Although there have been at least nine other films called "Undertow," the movie that David Gordon Green's new thriller conjures up is Charles Laughton's spooky "The Night of the Hunter" from 1955.
Almost the same situation and setting: In a remote backwater of the rural South, two siblings are shocked when a new member arrives to a family headed by a single parent. They, and they alone, intuit his malicious intent and try to warn the parent, but to no avail. The new family member then murders the parent and maliciously hunts the children through a kind of dream landscape, as he believes they know where certain treasure is hidden. They must, as children, defend themselves.
Chris (Jamie Bell) and Tim (Devon Alan) are on the run from evil Uncle Deel in "Undertow."
(Dale Robinette -- United Artists)
In Laughton's eerie version, the "hunter" was played as a bogus preacher/psychopath by Robert Mitchum, in one of the screen's most repulsive yet stunning evocations of evil. In Gordon's variant, it's the young actor Josh Lucas, last seen (barely) as a generic good guy in "Around the Bend" a few weeks ago. No, Lucas is no Mitchum -- who could be? -- but his frightening Deel Munn is a satanic-enough evocation in this singular film.
Lucas, who looks a great deal like Matthew McConaughey, plays Deel as a kind of Jerry Lee Lewis on crack, a blond, sinuous, tattooed jailbird with feral eyes and a twitch to his body language, as if he's itching to strangle something, anything, or bang out "Great Balls of Fire" on the piano. That might sound over the top, but it's not, simply because the other performances in the film are so strong, particularly Jamie Bell's as Chris, the older of the two young Munn brothers.
Jamie Bell? Sounds familiar. Where did Green locate such a strong young southern actor, who so perfectly looks the part as a son of a red-dirt state, tough and resilient? Well, actually Bell is English and he broke through, believe or not (I hardly could), in the cheerful, infectious "Billy Elliot" of 2000. How he could go from Brit ballet boy to true-grit verisimilitude seems incredible; but then I suppose it's merely acting of a special sort.
Bell's Chris and his ill brother, Tim (Devon Alan, in another excellent performance), live with their father, John (Dermot Mulroney), in a ramshackle farmhouse on the edge of the piney forests of the Peach State. They eke out a living, though we have a sense they're in some kind of evil enchantment, rather than just being run-of-the-mill po' folk. It's unstated but vividly expressed that some tragedy has deposited them where they are, seemingly in the middle of the last century.
Then one day, in a primer-gray Plymouth Barracuda that sounds like a PT boat, who should show up but the wild Deel, newly released from prison and looking for a place to stay. (So how did he get the cool wheels? Don't ask. The 'Cuda is the right car for him.) The subtext of "Night of the Hunter" was sexual, as the seductive, crooning Mitchum beguiled his way into poor simple Shelley Winters's heart, bed and cashbox. The subtext here is sibling rivalry, that old Cain-Abel knotted fury, and Green plays the furious animosity between Deel and John off against the far more loving and tender relationship between Chris and Tim. In fact, the movie represents the alpha and omega of brotherhood.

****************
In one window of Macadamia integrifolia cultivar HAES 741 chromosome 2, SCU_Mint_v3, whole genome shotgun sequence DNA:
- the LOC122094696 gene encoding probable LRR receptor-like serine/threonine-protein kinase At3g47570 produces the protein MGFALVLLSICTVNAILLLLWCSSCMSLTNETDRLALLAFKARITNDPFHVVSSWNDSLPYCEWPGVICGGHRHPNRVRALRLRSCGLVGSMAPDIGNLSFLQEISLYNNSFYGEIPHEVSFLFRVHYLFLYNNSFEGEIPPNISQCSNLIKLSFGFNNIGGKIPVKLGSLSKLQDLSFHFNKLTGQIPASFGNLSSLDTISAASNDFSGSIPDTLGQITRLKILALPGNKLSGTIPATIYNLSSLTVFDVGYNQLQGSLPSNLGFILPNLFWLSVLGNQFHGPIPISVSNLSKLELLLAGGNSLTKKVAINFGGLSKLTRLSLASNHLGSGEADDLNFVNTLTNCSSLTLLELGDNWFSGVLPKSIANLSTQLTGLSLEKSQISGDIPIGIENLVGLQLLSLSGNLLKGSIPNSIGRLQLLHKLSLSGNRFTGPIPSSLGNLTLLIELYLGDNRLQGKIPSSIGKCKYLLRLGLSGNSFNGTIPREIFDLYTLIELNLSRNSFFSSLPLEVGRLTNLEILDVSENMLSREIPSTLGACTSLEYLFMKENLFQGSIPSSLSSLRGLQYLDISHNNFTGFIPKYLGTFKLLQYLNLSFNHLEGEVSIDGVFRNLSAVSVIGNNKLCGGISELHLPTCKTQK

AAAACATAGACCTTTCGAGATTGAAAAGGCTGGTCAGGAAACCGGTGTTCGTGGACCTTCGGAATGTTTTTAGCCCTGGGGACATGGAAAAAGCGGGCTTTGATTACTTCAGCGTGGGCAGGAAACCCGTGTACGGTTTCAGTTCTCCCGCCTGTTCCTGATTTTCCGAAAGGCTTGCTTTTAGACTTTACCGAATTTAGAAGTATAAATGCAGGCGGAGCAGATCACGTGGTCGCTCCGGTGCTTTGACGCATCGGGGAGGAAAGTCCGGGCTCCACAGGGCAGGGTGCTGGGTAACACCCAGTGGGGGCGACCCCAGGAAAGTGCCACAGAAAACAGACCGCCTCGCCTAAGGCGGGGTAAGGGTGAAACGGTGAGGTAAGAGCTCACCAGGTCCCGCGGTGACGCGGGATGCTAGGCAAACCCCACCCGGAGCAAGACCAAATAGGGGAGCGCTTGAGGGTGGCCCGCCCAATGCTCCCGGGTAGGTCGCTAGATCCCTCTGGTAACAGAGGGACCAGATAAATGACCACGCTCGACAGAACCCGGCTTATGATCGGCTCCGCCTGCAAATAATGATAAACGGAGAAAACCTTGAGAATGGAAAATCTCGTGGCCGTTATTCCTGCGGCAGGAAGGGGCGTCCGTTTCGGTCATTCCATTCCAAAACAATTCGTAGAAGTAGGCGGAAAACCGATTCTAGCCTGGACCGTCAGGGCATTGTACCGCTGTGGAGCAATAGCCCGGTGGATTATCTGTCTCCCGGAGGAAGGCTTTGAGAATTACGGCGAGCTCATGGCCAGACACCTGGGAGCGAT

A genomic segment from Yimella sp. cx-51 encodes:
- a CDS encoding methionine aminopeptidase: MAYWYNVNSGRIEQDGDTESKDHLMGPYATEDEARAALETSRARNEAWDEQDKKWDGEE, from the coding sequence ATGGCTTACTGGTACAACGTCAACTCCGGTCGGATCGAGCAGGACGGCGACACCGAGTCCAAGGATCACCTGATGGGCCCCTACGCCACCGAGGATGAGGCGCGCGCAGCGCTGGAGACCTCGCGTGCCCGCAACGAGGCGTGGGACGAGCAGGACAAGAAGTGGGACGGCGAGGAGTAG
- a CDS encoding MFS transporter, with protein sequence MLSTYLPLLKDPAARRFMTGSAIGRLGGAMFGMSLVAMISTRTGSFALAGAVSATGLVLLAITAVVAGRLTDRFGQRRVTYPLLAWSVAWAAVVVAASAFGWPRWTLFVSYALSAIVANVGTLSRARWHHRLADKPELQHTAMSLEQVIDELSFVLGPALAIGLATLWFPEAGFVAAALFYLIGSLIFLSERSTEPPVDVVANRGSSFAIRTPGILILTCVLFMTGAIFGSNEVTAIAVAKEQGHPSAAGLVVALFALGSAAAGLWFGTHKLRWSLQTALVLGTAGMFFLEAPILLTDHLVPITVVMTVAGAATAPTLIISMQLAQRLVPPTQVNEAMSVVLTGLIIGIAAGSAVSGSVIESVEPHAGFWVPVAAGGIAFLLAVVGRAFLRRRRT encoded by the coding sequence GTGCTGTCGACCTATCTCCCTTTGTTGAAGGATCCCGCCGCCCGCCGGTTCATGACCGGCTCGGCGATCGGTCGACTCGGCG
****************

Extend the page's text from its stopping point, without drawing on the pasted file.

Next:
For both John and Deel have dark, buried issues; John seems to suffer from guilt over some alleged misdeed and Deel wants to play that one for all it's worth, while at the same time working to find what he believes is his -- a treasure of gold coins John inherited from their late father.
The two generations of Munn brothers cohabit uneasily under the same shabby roof in the same remote forest until finally violence breaks out: It's fast and very ugly, and the next thing you know, Deel is on the track of the resourceful Chris and the weak and unhealthy Tim, who have just barely escaped.
As cliched as these characters seem, Green finds interesting new ways of presenting them. He's a specialist in this sort of character detail. In his last film, "All the Real Girls," though a romantic comedy, he showed a way of noticing things about people that no other filmmaker would have noticed. In "Undertow," what struck me was that although the two children were in mortal peril, they were still -- directors forget this all the time -- children. Thus, a great detail: When they are hiding out in a junkyard, they can't help but take the time to model their secret chamber after a rocket ship. And the early-warning devices they plant to warn of Deel's approach are utterly childish, which is why they're so effective.
One could fault "Undertow" for a few clunky coincidences that mar the smoothness of the plot: Fugitives in movies (but never in life) always seem to come across slow-moving freight trains with open boxcars just when the need is highest. And one could argue that Green never really tightens the screws as fiercely as he could; for a while, instead of fleeing, it seems the boys are merely drifting through a road movie, where everyone they meet is wonderfully kind while colorful in a zany way as well.
But the movie builds slowly to its grinding climax, and the suspense -- the standard by which a thriller must primarily be judged -- is first-rate.
Undertow (108 minutes, at Landmark Bethesda Row and Cineplex Odeon Dupont Circle) is rated R for bloody knife violence.